Since the Cold War, nations in the High North have increasingly pulled together on science, maritime navigation and environmental management. Indigenous people, meanwhile, have had a bigger seat at the Arctic Council’s table than at most multilateral forums. All of this makes resuming dialogue at the council a pressing concern for many, from Inuit leaders to researchers studying permafrost. In March, Norway’s Arctic affairs ambassador, Morten Høglund, outlined Oslo’s priorities at a symposium in Anchorage, Alaska. These, he said, are climate change, oceans, sustainable economic development and working with the people of the Arctic. None of this is ground-breaking but given that Høglund’s audience included delegates from Belgium, Estonia, the EU, Germany, Japan, Poland and Singapore, it suggests that economy and environment are a welcome change of subject from militarisation, which has dominated Arctic discussions for the past year. As Nato, Russia and China bolster their security postures in the High North, reinvigorating the Arctic Council could help the region to regain its lustre as a global model for peace, diplomacy and co-operation.
Given that Russia has more territory above the Arctic Circle than any other nation, engaging with Moscow is inevitable. As such, the council could become a place for cooler heads to reset relations in the wake of the Ukraine conflict. But Høglund is tempering expectations. “Our measurement of success is that the Arctic Council has survived intact and that work on all relevant areas is ongoing – not necessarily at the level that it once was but at an adequate level,” he tells monocle. “A functioning Arctic Council without Russia isn’t meaningless but it has a lot less value.”
There is no sterner test of a country’s commitment to the protection of its citizens than a sudden need to extract them from peril. The deterioration of the situation in Sudan in April presented many governments with this daunting challenge. Such operations are a risk first and foremost to the personnel who have to carry them out but they also present dangers to the prestige of the nation concerned.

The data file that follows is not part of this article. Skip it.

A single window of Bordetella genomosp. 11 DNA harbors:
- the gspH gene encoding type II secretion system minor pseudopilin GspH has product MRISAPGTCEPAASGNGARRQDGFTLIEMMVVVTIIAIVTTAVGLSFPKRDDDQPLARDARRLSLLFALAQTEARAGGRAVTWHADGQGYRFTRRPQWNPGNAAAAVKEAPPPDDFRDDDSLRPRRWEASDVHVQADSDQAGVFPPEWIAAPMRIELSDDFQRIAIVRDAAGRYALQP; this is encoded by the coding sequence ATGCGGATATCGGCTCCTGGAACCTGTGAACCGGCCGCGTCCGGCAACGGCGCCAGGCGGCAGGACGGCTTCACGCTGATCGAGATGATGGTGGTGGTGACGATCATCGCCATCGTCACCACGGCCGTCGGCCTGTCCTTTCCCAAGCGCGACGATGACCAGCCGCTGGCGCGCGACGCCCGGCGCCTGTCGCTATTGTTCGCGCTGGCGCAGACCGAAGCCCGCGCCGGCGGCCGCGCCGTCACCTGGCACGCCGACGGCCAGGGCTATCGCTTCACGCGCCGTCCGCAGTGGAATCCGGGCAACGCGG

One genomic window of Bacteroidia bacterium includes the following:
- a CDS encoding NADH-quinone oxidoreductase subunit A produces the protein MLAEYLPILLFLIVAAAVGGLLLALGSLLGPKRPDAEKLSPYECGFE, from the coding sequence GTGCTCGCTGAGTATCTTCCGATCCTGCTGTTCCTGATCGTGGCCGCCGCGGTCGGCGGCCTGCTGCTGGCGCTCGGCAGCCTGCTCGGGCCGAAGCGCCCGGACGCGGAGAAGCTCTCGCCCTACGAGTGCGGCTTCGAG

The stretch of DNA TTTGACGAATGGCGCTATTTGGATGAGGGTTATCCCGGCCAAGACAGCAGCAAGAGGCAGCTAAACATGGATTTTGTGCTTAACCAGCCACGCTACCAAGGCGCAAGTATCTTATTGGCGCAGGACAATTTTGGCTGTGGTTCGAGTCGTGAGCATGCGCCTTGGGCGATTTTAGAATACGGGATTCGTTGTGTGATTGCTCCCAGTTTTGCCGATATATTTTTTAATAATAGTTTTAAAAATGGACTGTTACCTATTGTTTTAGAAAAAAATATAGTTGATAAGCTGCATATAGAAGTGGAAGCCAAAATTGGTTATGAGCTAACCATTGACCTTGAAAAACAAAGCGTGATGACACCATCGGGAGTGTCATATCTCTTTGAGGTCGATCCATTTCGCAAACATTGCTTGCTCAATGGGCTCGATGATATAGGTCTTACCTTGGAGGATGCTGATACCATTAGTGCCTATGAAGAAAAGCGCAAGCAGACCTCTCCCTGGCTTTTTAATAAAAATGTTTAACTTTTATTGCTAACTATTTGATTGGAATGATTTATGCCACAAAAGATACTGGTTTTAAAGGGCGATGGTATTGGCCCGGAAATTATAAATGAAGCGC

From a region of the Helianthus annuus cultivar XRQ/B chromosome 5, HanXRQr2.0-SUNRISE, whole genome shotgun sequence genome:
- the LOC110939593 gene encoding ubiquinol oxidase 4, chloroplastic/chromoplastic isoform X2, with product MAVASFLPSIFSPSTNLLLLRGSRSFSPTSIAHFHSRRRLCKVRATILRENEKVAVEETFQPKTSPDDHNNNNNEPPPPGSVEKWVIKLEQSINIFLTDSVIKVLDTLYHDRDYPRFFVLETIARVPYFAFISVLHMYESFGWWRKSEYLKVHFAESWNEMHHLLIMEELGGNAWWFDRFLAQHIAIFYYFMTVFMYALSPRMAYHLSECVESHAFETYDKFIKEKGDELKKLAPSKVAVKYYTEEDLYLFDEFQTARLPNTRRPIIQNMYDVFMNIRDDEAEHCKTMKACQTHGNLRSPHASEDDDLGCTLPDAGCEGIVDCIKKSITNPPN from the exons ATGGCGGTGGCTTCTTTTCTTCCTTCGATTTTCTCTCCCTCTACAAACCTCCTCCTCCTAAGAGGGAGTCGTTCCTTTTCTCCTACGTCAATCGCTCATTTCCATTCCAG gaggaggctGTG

The US’s chaotic withdrawal from Afghanistan in 2021 made it look heartless and inept. Such an impression was fair enough, as it was both of those things – and the country’s response to Sudan suggested that it wasn’t a fluke. While special forces flying Chinooks from Djibouti evacuated US embassy staff in Khartoum, other Americans in Sudan received little more than vague directions to possible overland routes. Shortly before shutting up shop, the embassy tweeted that it was “not currently safe” to evacuate US citizens – to which those citizens would have been entitled to retort, as the city erupted around them, “That’s why we’re enquiring.”
The UK also received poor reviews for its early efforts. The Times reported that British staff at the Khartoum American School who contacted the Foreign Office were simply told to seek guidance online. The beleaguered teachers were flown out by France, whose response seems to have been as generous as it was efficient. As of this writing, France has rescued more non-French than French. (Spain and Germany have also evacuated non-citizens.)
The French airlift, Operation Sagittarius, also demonstrates the coercive potential of being perceived as a serious military power, whether one fires a shot or not. France’s media confirmed that Emmanuel Macron personally contacted both of Sudan’s rival warlords before deploying troops. One suspects that during these calls, General Abdel Fattah al-Burhan and General Mohamed Hamdan “Hemedti” Dagalo did rather more listening than speaking.
These are moments when a nation state can demonstrate the best of itself to the world and, in so doing, remind its own citizens of what it is there for. Though the circumstances were different, Israel’s raid on Entebbe airport in Uganda in 1976 to rescue hostages taken by Palestinian militants and German revolutionary weirdos was a significant statement of intent: we look after our people, wherever they are, whatever the odds. When the soldiers returned, the then prime minister, Yitzhak Rabin, told them, “Not only did you save lives; you changed the image of Israel.”
Andrew Mueller hosts ‘The Foreign Desk’ on Monocle Radio. Listen live at monocle.com/radio every Saturday at midday London time or download as a podcast.
illustrator : Jésus Prudencio. images : Getty Images, ALAMY